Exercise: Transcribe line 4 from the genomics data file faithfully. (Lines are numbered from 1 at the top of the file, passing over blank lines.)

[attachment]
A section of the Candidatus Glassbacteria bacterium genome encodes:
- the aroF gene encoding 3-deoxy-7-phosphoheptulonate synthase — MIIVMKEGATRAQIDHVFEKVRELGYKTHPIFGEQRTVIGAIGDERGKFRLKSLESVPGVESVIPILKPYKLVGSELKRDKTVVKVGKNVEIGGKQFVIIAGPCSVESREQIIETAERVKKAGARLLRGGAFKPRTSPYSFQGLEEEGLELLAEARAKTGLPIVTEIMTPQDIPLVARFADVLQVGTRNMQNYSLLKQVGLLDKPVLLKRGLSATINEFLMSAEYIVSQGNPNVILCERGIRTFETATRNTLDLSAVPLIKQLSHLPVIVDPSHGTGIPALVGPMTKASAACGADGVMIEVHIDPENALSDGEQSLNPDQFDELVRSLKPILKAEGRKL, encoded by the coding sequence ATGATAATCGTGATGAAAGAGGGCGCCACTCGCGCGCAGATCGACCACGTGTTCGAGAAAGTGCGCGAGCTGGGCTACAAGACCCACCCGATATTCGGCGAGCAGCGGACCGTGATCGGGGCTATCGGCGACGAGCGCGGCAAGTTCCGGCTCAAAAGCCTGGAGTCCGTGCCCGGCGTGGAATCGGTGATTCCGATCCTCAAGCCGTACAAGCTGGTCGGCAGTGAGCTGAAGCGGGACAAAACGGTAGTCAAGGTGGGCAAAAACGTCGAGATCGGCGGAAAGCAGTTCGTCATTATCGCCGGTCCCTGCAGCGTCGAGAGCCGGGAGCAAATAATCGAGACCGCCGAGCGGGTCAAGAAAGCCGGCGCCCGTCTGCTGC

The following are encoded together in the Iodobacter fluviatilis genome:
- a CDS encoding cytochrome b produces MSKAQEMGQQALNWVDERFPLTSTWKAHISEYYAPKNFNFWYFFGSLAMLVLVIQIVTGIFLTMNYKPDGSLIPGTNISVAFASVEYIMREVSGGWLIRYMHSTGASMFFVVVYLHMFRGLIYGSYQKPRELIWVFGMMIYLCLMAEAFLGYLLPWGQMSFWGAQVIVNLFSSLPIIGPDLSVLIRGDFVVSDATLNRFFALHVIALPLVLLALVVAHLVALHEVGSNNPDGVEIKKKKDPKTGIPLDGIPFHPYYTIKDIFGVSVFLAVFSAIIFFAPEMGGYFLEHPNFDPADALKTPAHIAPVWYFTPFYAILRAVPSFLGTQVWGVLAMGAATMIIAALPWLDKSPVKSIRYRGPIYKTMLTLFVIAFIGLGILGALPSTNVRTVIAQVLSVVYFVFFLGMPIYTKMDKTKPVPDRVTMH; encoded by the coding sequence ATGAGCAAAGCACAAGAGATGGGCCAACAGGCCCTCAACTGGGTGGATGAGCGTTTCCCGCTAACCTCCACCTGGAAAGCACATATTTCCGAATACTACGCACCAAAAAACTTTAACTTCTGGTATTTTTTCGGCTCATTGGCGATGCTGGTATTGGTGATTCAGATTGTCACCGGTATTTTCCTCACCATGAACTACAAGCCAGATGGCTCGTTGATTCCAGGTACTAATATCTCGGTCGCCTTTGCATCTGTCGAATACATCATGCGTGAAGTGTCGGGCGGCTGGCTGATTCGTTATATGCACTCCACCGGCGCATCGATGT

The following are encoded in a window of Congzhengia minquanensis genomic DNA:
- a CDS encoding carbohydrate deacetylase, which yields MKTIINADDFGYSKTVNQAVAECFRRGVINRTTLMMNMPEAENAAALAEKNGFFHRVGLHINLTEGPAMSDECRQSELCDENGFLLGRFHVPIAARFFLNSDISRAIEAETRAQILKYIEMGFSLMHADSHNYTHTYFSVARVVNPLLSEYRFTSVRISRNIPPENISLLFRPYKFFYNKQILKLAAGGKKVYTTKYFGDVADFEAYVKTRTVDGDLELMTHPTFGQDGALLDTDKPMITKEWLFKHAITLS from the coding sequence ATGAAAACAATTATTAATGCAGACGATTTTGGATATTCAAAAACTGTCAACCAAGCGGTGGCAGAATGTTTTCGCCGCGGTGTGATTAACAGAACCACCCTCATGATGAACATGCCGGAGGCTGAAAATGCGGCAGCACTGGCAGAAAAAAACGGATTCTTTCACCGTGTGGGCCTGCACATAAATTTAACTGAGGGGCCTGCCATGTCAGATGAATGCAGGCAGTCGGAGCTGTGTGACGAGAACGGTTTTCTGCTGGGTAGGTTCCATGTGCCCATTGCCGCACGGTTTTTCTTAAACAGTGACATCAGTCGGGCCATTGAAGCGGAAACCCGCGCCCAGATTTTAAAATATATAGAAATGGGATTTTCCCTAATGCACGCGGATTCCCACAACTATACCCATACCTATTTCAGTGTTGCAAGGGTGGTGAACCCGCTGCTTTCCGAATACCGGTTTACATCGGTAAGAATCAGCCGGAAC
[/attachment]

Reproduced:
- a CDS encoding cytochrome b produces MSKAQEMGQQALNWVDERFPLTSTWKAHISEYYAPKNFNFWYFFGSLAMLVLVIQIVTGIFLTMNYKPDGSLIPGTNISVAFASVEYIMREVSGGWLIRYMHSTGASMFFVVVYLHMFRGLIYGSYQKPRELIWVFGMMIYLCLMAEAFLGYLLPWGQMSFWGAQVIVNLFSSLPIIGPDLSVLIRGDFVVSDATLNRFFALHVIALPLVLLALVVAHLVALHEVGSNNPDGVEIKKKKDPKTGIPLDGIPFHPYYTIKDIFGVSVFLAVFSAIIFFAPEMGGYFLEHPNFDPADALKTPAHIAPVWYFTPFYAILRAVPSFLGTQVWGVLAMGAATMIIAALPWLDKSPVKSIRYRGPIYKTMLTLFVIAFIGLGILGALPSTNVRTVIAQVLSVVYFVFFLGMPIYTKMDKTKPVPDRVTMH; encoded by the coding sequence ATGAGCAAAGCACAAGAGATGGGCCAACAGGCCCTCAACTGGGTGGATGAGCGTTTCCCGCTAACCTCCACCTGGAAAGCACATATTTCCGAATACTACGCACCAAAAAACTTTAACTTCTGGTATTTTTTCGGCTCATTGGCGATGCTGGTATTGGTGATTCAGATTGTCACCGGTATTTTCCTCACCATGAACTACAAGCCAGATGGCTCGTTGATTCCAGGTACTAATATCTCGGTCGCCTTTGCATCTGTCGAATACATCATGCGTGAAGTGTCGGGCGGCTGGCTGATTCGTTATATGCACTCCACCGGCGCATCGATGT